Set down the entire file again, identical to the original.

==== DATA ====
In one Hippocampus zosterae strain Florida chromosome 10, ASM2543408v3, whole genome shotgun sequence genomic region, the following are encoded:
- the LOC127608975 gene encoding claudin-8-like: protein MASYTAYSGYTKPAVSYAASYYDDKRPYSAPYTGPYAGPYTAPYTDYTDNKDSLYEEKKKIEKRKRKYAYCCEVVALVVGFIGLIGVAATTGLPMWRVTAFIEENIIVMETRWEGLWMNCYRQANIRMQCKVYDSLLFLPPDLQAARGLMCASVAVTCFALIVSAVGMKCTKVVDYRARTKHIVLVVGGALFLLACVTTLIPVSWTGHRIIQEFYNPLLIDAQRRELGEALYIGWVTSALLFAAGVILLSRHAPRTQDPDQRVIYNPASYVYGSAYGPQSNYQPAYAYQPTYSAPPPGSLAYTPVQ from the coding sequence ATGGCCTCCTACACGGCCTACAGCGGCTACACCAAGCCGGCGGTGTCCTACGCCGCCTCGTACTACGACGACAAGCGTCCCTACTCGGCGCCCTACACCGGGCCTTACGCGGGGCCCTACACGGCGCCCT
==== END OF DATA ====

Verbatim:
In one Hippocampus zosterae strain Florida chromosome 10, ASM2543408v3, whole genome shotgun sequence genomic region, the following are encoded:
- the LOC127608975 gene encoding claudin-8-like: protein MASYTAYSGYTKPAVSYAASYYDDKRPYSAPYTGPYAGPYTAPYTDYTDNKDSLYEEKKKIEKRKRKYAYCCEVVALVVGFIGLIGVAATTGLPMWRVTAFIEENIIVMETRWEGLWMNCYRQANIRMQCKVYDSLLFLPPDLQAARGLMCASVAVTCFALIVSAVGMKCTKVVDYRARTKHIVLVVGGALFLLACVTTLIPVSWTGHRIIQEFYNPLLIDAQRRELGEALYIGWVTSALLFAAGVILLSRHAPRTQDPDQRVIYNPASYVYGSAYGPQSNYQPAYAYQPTYSAPPPGSLAYTPVQ from the coding sequence ATGGCCTCCTACACGGCCTACAGCGGCTACACCAAGCCGGCGGTGTCCTACGCCGCCTCGTACTACGACGACAAGCGTCCCTACTCGGCGCCCTACACCGGGCCTTACGCGGGGCCCTACACGGCGCCCT